"It was character assassination," Bagley said. "They came to the board and said they would leave if the board did not fire me. É I felt abused. It hurts to have a friend do that to you. Most of them have been ousted since then, so it was all for nothing."

Within a year, Bagley had returned as manager of the Corte Madera farmers market. Her Golden Gate Farmers Market Association now operates markets in Corte Madera, Larkspur and Sausalito.

"Each of the markets has its own individual personality," Bagley said. "People get a different feeling, a different experience. It's part of the fun, with people treating them as an adventure and experiencing each of them for its own unique qualities."

What the markets have in common, say growers, are shoppers who know what they like and aren't afraid to ask questions about what they're eating.

"There's more awareness on the part of the consumer," said Ed Pearson, a grower from Novato's Wood Farms and a regular participant at the Thursday morning market in San Rafael. "They ask us about where the food was grown. There's an emphasis on locally grown and organic foods."

That personal contact is one of the reasons farmers markets tend to attract regular customers. After all, even the most detailed nutrition label can't compete with the opportunity to talk with the person who grew your food.

"People think that something labeled 'organic' means all organic, but it doesn't," Moran said. "To be judged 'organic,' a product only has to be 80 percent organic. When we call something 100 percent organic, it's totally organic. If you go to the farmers market, you know what you're getting."

Social event

For growers, the market is also a social occasion.

"When you work as a farmer, you spend so much time by yourself," said Mimi Luebbermann, a Chileno Valley farmer who spins and sells wool at the Point Reyes market. "This keeps you in touch with the world."

While individual markets continue to attract customers, and farmers, most observers don't expect the number of farmers markets in Marin to grow.

"I think the market is saturated," Quirt said. "There's a certain number of consumers who are savvy to what farmers markets have to offer, and that number has plateaued in this area. To support the growth of the markets, there needs to be another breakthrough in public consciousness."

Bagley, who limits the number of vendors who can participate in her markets, agreed.

"You don't want to overexpand the market and hurt people's sales," Bagley said. "The more vendors you have, the less well they do. You don't want people out there making only $200 or $300 a week."

So market managers are finding other ways to expand. The Marin Farmers Market Association has begun working with Marin General Hospital and local schools to deliver fresh produce. Both the Sunday Civic Center market and the Point Reyes market host demonstrations by local chefs using items purchased at the market.

"The Farmers Market Association is helping out what we're doing, which is trying to encourage kids to eat fruit and vegetables," said Miguel Villerreal, director of nutrition for the Novato and San Rafael school districts, who has worked with the association and Marin Organic to bring farm-fresh fruits and vegetables to school menus. "As a nutritionist, their produce has the highest-quality nutritional value, since in most cases it was literally picked on the farm the previous day and delivered to the school the next day."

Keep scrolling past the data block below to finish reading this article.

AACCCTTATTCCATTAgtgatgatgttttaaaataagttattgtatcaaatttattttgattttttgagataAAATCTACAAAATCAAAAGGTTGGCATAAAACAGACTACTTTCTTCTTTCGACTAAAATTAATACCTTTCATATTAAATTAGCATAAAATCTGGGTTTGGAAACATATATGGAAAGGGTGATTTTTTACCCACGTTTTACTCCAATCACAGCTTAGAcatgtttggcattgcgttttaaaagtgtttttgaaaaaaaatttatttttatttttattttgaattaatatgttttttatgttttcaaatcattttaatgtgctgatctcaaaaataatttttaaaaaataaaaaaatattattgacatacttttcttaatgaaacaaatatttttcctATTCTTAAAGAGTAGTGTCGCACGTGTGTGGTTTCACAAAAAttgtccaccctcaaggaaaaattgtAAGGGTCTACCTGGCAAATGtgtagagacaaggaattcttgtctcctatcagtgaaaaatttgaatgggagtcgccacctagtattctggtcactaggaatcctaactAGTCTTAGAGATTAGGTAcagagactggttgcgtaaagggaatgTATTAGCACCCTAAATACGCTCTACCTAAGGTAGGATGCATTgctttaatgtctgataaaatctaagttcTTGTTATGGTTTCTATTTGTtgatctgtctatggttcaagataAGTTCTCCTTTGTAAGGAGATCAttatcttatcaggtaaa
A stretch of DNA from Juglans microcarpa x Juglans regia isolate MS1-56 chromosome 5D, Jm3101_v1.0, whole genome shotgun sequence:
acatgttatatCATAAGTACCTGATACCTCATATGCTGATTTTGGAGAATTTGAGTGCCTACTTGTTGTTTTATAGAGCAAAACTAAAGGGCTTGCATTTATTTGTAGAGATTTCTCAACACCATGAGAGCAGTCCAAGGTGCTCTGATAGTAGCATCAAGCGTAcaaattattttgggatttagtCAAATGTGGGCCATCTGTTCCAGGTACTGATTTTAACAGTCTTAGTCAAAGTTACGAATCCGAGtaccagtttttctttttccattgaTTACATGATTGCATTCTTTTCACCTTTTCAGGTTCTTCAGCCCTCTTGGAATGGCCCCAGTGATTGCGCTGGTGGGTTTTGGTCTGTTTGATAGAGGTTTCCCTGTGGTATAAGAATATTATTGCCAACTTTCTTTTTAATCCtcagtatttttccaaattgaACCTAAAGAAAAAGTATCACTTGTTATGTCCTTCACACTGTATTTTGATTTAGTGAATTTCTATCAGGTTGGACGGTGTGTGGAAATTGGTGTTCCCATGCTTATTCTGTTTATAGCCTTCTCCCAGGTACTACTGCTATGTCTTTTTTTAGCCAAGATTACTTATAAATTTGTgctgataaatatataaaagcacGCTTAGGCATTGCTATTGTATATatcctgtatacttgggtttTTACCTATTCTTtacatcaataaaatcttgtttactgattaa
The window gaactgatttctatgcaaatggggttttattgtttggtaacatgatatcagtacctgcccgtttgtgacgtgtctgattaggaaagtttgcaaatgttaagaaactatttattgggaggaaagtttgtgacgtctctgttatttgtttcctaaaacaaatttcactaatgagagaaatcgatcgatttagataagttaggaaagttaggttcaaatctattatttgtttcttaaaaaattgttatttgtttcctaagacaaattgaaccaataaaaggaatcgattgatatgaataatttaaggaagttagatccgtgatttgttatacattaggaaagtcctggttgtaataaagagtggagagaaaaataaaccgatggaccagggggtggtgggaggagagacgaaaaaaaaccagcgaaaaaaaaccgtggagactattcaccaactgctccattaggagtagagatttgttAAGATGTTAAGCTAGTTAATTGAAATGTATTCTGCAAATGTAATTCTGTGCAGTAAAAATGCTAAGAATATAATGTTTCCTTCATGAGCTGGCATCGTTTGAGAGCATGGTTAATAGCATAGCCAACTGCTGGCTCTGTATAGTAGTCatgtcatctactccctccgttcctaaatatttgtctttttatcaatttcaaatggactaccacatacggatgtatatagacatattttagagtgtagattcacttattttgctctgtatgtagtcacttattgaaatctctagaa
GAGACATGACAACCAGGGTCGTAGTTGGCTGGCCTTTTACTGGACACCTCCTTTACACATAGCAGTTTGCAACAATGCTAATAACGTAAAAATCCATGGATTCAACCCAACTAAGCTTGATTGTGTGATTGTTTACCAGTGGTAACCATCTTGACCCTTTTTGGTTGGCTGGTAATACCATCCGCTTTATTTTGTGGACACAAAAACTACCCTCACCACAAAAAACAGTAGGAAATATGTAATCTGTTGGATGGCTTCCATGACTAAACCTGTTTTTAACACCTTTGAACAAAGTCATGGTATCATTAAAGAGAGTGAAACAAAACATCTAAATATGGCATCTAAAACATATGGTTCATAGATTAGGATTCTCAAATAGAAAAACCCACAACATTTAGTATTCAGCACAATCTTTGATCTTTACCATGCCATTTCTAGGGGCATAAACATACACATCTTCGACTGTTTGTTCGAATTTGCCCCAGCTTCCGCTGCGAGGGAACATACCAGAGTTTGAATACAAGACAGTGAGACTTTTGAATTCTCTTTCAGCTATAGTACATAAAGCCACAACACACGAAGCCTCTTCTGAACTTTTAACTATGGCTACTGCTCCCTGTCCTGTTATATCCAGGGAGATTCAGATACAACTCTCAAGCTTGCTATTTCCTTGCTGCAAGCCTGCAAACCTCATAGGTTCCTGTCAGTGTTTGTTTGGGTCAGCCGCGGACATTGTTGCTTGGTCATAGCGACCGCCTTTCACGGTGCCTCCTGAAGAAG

Civic Center location

The Marin Farmers Market Association is also working with county officials on plans to establish a permanent home for the Civic Center market. Association members are hoping to build on property near the center that is currently used for annual Christmas tree sales. The site has also been considered for a commuter rail station under the Sonoma Marin Area Rail Transit (SMART) plan.

"This would fulfill Frank Lloyd Wright's original design for the center," Moran said. "It's an institution

in the community."

To date, the largest number of Marin's agricultural producers - its dairy farmers - have found it difficult to use farmers markets. That could change as some dairies begin producing products, such as cheese, that can be more easily sold at markets, Quirt said.

"For a dairy to sell outside of a creamery is almost impossible to do, because of state regulations," Quirt said. "One trend for dairies is to look at farmers markets not as a place to sell fluid milk, but commodities. Those value-added products could be, for dairies, a means of survival."

Marin Organic's Hellberg agreed.

"We lose 400 family farms every week in the United States, about 56 farms a day," Hellberg said. "There are still economic pressures faced by farms in Marin, but we are adding new farmers about every three months or so. We have new operations every year, like organic goat cheese and organic lamb. People are producing artichokes again, heirloom varieties of apples, peas and even grains. These are crops that were always grown here but had been lost over time because people had forgotten them."

The county's markets do more than help keep farmers in business, Hellberg said. They also help keep the community alive.

"It's a gathering place for the community," Hellberg said. "When I come to the market every Saturday, I get the feeling of home, the feeling of belonging that we're all so desperate for. If I miss a Saturday market, I really miss it. It's where I really want to be."

Contact Rob Rogers via e-mail at rrogers@marinij.com